• The company repurchased 14.3 million shares in 1Q2020 at an aggregate cost of $2.6 billion.
  • Industrial traffic rose 3%, while Bulk and Premium dropped 5% and 6%, respectively.

UP said it expects 2Q2020 carload volumes to be down around 25%, compared to the second quarter 2019. “Although the situation is fluid and highly uncertain, the company fully expects to maintain sufficient liquidity to sustain an extended period of lower volumes. Our first priority is the health and safety of our employees during the COVID-19 pandemic, as they perform the work necessary to move the goods communities need during this national emergency. The 18-month implementation of Unified Plan 2020 has put our company in a position of strength, with a strong balance sheet and ample liquidity, as we face today’s fluid and uncertain situation. We remain focused on providing a highly consistent, reliable and efficient service product for our customers.”

Download UP’s 1Q2020 Earnings Presentation:

COWEN INSIGHT

Jason Seidl

“Union Pacific is one of the best-managed North American Class I railroads and the only western one that is publicly traded,” says Cowen and Company Managing Director and Railway Age Wall Street Contributing Editor Jason Seidl. “With the hire of Jim Vena as COO, we believe the company is on its way to OR improvement through adoption of Precision Scheduled Railroading. UP flexed its PSR-driven improvements in 1Q2020, with cost-cutting driving a strong EPS beat and the top line slightly ahead. 2Q2020 volume outlook of a 25% decline is staggering but unsurprising; PSR should greatly help in cushioning the blow, even if margins do deteriorate a bit. We rate UP Outperform with a price target of $163.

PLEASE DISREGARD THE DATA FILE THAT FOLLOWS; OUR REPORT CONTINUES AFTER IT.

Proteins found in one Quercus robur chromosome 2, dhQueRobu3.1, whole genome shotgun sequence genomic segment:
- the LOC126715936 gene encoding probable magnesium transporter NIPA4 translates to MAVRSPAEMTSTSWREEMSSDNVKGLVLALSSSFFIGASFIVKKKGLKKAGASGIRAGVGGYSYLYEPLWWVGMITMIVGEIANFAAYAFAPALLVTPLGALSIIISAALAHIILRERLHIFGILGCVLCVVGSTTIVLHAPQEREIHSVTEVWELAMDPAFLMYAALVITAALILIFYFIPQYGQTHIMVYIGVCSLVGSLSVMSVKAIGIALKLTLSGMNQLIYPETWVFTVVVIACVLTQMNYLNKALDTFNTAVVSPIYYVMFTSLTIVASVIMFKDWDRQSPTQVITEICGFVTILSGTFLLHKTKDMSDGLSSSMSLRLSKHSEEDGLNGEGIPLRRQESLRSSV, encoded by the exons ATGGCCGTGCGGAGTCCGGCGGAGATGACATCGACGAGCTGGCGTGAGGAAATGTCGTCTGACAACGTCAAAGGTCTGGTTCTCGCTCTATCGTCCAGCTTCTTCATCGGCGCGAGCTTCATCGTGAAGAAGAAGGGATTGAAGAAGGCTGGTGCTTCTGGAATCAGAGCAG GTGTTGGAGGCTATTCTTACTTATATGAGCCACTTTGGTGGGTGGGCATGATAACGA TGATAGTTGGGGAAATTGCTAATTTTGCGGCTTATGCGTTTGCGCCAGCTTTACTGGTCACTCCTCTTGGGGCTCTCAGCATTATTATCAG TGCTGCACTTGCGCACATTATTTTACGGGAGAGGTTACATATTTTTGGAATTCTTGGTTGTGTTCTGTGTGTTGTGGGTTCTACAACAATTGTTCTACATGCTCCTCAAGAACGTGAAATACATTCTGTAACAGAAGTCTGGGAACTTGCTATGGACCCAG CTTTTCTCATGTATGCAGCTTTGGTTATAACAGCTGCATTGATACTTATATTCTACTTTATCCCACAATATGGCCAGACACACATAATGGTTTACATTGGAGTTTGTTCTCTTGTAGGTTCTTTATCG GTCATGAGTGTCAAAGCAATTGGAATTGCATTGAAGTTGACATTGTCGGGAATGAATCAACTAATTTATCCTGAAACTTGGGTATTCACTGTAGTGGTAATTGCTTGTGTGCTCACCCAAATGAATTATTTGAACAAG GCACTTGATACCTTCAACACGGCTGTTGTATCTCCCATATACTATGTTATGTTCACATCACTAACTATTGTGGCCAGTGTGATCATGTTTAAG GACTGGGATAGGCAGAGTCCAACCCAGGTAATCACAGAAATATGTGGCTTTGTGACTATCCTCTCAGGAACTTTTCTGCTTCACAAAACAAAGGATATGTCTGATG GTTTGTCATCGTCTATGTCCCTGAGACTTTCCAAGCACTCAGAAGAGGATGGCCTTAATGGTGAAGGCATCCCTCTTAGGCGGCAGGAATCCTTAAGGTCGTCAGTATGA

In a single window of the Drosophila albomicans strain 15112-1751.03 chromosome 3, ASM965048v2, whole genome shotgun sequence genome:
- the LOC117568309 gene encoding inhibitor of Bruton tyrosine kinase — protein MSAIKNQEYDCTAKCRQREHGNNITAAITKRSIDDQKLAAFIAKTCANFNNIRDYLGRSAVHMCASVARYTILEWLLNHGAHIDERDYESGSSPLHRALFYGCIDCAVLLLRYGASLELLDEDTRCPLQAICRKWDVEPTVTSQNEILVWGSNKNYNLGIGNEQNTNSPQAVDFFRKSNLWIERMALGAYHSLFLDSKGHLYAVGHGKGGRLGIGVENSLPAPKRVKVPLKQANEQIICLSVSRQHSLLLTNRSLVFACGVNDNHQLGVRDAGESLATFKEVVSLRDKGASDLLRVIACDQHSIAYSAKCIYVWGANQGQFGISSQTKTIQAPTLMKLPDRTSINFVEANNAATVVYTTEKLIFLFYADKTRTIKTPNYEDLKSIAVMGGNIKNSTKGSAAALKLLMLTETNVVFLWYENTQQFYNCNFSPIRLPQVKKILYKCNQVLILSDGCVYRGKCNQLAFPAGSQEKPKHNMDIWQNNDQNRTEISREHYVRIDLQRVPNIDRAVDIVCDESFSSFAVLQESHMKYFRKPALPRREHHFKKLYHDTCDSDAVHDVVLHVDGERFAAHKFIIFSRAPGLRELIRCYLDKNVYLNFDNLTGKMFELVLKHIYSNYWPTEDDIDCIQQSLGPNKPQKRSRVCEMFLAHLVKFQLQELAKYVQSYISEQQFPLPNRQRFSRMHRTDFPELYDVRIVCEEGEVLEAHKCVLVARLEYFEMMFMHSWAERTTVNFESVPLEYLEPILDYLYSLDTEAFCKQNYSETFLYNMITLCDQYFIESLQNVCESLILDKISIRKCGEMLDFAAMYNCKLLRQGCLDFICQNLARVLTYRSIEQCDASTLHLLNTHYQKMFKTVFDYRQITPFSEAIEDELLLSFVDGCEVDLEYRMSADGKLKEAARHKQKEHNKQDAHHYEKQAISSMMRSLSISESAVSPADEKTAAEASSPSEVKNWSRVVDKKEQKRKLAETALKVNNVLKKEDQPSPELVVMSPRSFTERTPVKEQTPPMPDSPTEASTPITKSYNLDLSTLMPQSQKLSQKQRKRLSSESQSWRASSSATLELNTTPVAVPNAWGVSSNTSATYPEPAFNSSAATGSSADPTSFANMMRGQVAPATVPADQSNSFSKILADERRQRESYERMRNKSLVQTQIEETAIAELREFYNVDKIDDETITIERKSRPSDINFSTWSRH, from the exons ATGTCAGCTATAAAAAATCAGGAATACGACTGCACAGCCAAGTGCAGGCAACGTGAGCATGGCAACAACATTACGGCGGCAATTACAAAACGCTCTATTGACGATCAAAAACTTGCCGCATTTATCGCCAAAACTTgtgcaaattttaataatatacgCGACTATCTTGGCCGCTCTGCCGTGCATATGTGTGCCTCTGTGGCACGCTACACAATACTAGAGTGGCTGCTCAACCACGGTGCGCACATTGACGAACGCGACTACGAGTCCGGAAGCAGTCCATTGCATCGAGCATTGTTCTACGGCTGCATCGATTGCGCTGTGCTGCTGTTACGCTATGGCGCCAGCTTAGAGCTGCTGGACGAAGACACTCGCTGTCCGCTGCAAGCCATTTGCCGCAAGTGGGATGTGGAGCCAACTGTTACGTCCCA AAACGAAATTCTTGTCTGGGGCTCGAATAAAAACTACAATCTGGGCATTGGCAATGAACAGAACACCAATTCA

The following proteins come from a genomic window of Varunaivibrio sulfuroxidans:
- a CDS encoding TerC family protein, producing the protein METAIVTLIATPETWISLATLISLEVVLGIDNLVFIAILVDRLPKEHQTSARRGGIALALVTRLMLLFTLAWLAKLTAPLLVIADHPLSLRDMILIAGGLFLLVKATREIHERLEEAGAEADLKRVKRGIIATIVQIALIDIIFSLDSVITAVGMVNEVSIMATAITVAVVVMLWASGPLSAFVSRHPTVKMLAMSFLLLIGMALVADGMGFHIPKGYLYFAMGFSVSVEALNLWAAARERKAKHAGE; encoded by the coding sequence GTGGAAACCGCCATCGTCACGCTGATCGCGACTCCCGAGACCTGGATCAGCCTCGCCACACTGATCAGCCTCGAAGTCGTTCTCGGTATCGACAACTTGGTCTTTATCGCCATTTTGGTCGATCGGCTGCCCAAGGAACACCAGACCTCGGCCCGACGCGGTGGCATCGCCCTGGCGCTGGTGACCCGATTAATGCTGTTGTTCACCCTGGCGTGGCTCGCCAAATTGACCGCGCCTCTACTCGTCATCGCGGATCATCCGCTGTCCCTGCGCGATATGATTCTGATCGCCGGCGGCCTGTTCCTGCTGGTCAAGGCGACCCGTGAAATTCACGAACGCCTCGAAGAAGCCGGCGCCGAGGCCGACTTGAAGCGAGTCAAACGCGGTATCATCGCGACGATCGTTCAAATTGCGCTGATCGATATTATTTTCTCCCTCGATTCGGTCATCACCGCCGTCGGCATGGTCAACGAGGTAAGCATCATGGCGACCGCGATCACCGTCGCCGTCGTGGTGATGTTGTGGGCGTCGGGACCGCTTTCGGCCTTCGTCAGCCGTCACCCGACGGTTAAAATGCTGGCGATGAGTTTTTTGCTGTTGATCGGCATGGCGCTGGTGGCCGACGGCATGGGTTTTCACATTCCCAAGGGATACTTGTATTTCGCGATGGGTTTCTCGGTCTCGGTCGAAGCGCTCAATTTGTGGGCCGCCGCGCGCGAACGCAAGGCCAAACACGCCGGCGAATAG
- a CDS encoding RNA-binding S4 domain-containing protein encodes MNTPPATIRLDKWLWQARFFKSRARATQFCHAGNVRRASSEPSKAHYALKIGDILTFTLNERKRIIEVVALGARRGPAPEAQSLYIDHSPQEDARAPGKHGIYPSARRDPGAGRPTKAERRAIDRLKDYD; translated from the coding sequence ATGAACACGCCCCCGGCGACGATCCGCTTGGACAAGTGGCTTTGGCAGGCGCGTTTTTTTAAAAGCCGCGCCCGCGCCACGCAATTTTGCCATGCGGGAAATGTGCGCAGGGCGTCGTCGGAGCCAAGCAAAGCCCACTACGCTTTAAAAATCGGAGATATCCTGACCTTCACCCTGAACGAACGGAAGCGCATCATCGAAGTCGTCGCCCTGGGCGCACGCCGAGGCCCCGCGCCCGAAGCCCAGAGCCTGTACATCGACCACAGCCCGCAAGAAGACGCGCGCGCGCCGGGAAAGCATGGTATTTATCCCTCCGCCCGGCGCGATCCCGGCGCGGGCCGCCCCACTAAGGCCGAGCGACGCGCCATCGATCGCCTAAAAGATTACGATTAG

“UP’s first-quarter EPS of $2.15, up 16% y/y, is well above our $1.75 estimate and consensus’ $1.90 expectation. Operating income increased 9% to $2.14 billion, above our and the Street’s $1.81 billion and $1.96 billion expectations, respectively. The all-time quarterly OR record of 59.0% was roughly 460 bps better than last year, roughly 470 bps better than our estimate, and approximately 280 bps better than consensus’ expectation.